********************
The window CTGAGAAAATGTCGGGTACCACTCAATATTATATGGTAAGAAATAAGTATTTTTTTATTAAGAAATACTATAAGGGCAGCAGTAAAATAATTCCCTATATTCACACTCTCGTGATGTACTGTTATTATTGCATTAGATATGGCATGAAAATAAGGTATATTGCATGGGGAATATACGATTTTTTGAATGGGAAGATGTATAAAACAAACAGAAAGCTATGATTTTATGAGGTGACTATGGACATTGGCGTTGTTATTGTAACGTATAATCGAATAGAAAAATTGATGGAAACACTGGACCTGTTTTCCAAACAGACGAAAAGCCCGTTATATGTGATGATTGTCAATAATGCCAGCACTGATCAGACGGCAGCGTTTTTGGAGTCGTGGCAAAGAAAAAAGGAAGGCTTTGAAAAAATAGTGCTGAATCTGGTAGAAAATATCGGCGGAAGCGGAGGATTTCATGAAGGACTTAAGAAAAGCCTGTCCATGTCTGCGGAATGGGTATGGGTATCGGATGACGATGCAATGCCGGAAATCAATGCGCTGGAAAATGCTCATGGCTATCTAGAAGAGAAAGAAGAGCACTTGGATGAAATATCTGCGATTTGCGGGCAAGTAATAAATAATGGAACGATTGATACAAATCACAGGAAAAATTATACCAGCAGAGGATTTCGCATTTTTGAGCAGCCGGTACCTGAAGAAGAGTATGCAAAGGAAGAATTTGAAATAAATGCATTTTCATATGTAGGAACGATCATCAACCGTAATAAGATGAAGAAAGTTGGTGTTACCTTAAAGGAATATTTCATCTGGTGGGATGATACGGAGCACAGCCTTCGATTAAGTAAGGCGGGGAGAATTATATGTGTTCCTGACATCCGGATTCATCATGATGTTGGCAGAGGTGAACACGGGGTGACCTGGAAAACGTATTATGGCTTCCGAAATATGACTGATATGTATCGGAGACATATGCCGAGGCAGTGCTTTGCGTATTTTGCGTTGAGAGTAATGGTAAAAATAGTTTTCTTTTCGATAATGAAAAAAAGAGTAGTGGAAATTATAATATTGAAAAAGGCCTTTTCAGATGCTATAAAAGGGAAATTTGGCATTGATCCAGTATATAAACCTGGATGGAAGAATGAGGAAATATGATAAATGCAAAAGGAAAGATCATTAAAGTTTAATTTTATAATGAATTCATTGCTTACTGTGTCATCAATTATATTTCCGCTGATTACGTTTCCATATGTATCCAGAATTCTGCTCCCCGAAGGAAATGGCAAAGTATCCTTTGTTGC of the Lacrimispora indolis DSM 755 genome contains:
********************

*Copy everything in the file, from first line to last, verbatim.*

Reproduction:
The window CTGAGAAAATGTCGGGTACCACTCAATATTATATGGTAAGAAATAAGTATTTTTTTATTAAGAAATACTATAAGGGCAGCAGTAAAATAATTCCCTATATTCACACTCTCGTGATGTACTGTTATTATTGCATTAGATATGGCATGAAAATAAGGTATATTGCATGGGGAATATACGATTTTTTGAATGGGAAGATGTATAAAACAAACAGAAAGCTATGATTTTATGAGGTGACTATGGACATTGGCGTTGTTATTGTAACGTATAATCGAATAGAAAAATTGATGGAAACACTGGACCTGTTTTCCAAACAGACGAAAAGCCCGTTATATGTGATGATTGTCAATAATGCCAGCACTGATCAGACGGCAGCGTTTTTGGAGTCGTGGCAAAGAAAAAAGGAAGGCTTTGAAAAAATAGTGCTGAATCTGGTAGAAAATATCGGCGGAAGCGGAGGATTTCATGAAGGACTTAAGAAAAGCCTGTCCATGTCTGCGGAATGGGTATGGGTATCGGATGACGATGCAATGCCGGAAATCAATGCGCTGGAAAATGCTCATGGCTATCTAGAAGAGAAAGAAGAGCACTTGGATGAAATATCTGCGATTTGCGGGCAAGTAATAAATAATGGAACGATTGATACAAATCACAGGAAAAATTATACCAGCAGAGGATTTCGCATTTTTGAGCAGCCGGTACCTGAAGAAGAGTATGCAAAGGAAGAATTTGAAATAAATGCATTTTCATATGTAGGAACGATCATCAACCGTAATAAGATGAAGAAAGTTGGTGTTACCTTAAAGGAATATTTCATCTGGTGGGATGATACGGAGCACAGCCTTCGATTAAGTAAGGCGGGGAGAATTATATGTGTTCCTGACATCCGGATTCATCATGATGTTGGCAGAGGTGAACACGGGGTGACCTGGAAAACGTATTATGGCTTCCGAAATATGACTGATATGTATCGGAGACATATGCCGAGGCAGTGCTTTGCGTATTTTGCGTTGAGAGTAATGGTAAAAATAGTTTTCTTTTCGATAATGAAAAAAAGAGTAGTGGAAATTATAATATTGAAAAAGGCCTTTTCAGATGCTATAAAAGGGAAATTTGGCATTGATCCAGTATATAAACCTGGATGGAAGAATGAGGAAATATGATAAATGCAAAAGGAAAGATCATTAAAGTTTAATTTTATAATGAATTCATTGCTTACTGTGTCATCAATTATATTTCCGCTGATTACGTTTCCATATGTATCCAGAATTCTGCTCCCCGAAGGAAATGGCAAAGTATCCTTTGTTGC of the Lacrimispora indolis DSM 755 genome contains: